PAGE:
ALCOHOLISM TREATMENT AND THE RELATIONSHIP OF NATIVE AMERICAN CULTURAL VALUES TO RECOVERY.
AuthorFLORES, PHILIP JOHN.
Committee ChairKahn, Marvin
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PublisherThe University of Arizona.
RightsCopyright © is held by the author. Digital access to this material is made possible by the University Libraries, University of Arizona. Further transmission, reproduction or presentation (such as public display or performance) of protected items is prohibited except with permission of the author.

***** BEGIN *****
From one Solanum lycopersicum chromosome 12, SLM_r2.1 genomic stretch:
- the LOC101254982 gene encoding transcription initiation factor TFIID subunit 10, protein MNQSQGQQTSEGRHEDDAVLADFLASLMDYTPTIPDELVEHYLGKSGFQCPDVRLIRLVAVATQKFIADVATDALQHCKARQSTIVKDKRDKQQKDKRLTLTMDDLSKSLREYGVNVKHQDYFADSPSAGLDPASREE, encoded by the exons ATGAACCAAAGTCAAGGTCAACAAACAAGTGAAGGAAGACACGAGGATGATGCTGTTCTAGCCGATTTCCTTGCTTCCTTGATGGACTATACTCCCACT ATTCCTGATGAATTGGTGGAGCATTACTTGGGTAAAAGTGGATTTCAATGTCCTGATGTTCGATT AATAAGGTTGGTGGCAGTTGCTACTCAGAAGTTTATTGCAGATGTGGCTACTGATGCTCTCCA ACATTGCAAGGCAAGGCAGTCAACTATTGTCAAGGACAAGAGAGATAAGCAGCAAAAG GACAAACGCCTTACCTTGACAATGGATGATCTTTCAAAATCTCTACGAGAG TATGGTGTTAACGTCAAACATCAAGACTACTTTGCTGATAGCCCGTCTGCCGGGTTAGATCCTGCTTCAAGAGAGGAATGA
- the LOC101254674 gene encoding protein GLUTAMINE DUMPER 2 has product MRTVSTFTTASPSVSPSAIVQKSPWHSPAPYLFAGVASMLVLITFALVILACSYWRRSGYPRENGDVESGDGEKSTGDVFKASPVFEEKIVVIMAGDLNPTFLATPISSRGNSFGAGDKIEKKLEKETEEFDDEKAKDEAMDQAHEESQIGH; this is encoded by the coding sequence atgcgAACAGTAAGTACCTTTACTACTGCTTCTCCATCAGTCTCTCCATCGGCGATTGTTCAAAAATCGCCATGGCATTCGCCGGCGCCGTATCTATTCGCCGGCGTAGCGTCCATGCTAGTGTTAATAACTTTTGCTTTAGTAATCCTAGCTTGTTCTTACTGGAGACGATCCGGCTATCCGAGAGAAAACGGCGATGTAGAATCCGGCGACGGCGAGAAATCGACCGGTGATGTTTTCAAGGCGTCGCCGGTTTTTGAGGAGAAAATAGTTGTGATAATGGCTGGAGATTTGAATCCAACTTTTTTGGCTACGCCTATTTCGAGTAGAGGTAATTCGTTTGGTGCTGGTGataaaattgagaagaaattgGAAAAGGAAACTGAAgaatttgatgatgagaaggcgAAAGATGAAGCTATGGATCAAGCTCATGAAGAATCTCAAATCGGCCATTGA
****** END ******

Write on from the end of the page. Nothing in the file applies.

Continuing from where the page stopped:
AbstractNative American groups have been reported to suffer disproportionately higher rates of alcohol related disorders than does the dominant Anglo population. This problematic situation is compounded by the fact that Native American alcoholics have a far lower rate of alcoholism recovery than do most other groups receiving treatment. Research recommendations underscores the necessity of matching the philosophy and methods of a treatment program to fit the specific cultural values of Native American alcoholics. To explore this hypothesis, this research project attempted to provide empirical and descriptive data which would help determine if specific value differences between Anglos and Native Americans could be identified. If once identified, the relationships of these values to alcoholism and recovery would be explored. Subjects were voluntary admissions into an inpatient treatment program in a southwestern community mental health center over a nine month period (1981-82). Forty-three Native Americans (34 males, 9 females) completed a series of assessments which included the Rokeach Value Survey. Native American alcoholics (9 males) completing treatment two months later were given the same series of assessments as were two comparison groups of 20 non-alcoholic Native Americans (10 males, 10 females) and 20 alcoholic Anglos (16 males, 4 females). The Anglo staff at the treatment center was also given the Rokeach Value Survey. This study provides evidence which supports the poorer prognostic rates of alcoholism recovery for Native Americans. Evidence is also presented which indicates that Native American's values are measurable and significantly different from Anglo values. This study failed to provide support for claims which suggest cultural influences overrides individual pathology and personality differences. Rather, this study suggests alcoholism overrides cultural influences and differences. Alcoholic Native Americans proved to be more similar to other alcoholics--even if these alcoholics were Anglos--than they were to the non-alcoholic cultural peers when value differences on the Rokeach Value Survey were excluded from comparisons.